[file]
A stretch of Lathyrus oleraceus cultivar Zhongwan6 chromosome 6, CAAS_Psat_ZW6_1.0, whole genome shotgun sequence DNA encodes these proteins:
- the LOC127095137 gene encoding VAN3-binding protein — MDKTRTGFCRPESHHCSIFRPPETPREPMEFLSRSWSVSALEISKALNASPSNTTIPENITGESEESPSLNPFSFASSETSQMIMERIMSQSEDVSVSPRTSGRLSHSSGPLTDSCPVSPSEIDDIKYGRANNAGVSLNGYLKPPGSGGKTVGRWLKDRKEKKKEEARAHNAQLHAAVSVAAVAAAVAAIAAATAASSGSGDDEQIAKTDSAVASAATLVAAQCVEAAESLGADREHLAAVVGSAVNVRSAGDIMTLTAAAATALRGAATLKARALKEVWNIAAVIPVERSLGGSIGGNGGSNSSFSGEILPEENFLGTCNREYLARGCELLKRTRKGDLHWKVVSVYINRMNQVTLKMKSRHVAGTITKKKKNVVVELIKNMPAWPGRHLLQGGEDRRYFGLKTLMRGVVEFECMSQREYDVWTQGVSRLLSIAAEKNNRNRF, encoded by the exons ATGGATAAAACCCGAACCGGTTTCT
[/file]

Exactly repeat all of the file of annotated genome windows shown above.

A stretch of Lathyrus oleraceus cultivar Zhongwan6 chromosome 6, CAAS_Psat_ZW6_1.0, whole genome shotgun sequence DNA encodes these proteins:
- the LOC127095137 gene encoding VAN3-binding protein — MDKTRTGFCRPESHHCSIFRPPETPREPMEFLSRSWSVSALEISKALNASPSNTTIPENITGESEESPSLNPFSFASSETSQMIMERIMSQSEDVSVSPRTSGRLSHSSGPLTDSCPVSPSEIDDIKYGRANNAGVSLNGYLKPPGSGGKTVGRWLKDRKEKKKEEARAHNAQLHAAVSVAAVAAAVAAIAAATAASSGSGDDEQIAKTDSAVASAATLVAAQCVEAAESLGADREHLAAVVGSAVNVRSAGDIMTLTAAAATALRGAATLKARALKEVWNIAAVIPVERSLGGSIGGNGGSNSSFSGEILPEENFLGTCNREYLARGCELLKRTRKGDLHWKVVSVYINRMNQVTLKMKSRHVAGTITKKKKNVVVELIKNMPAWPGRHLLQGGEDRRYFGLKTLMRGVVEFECMSQREYDVWTQGVSRLLSIAAEKNNRNRF, encoded by the exons ATGGATAAAACCCGAACCGGTTTCT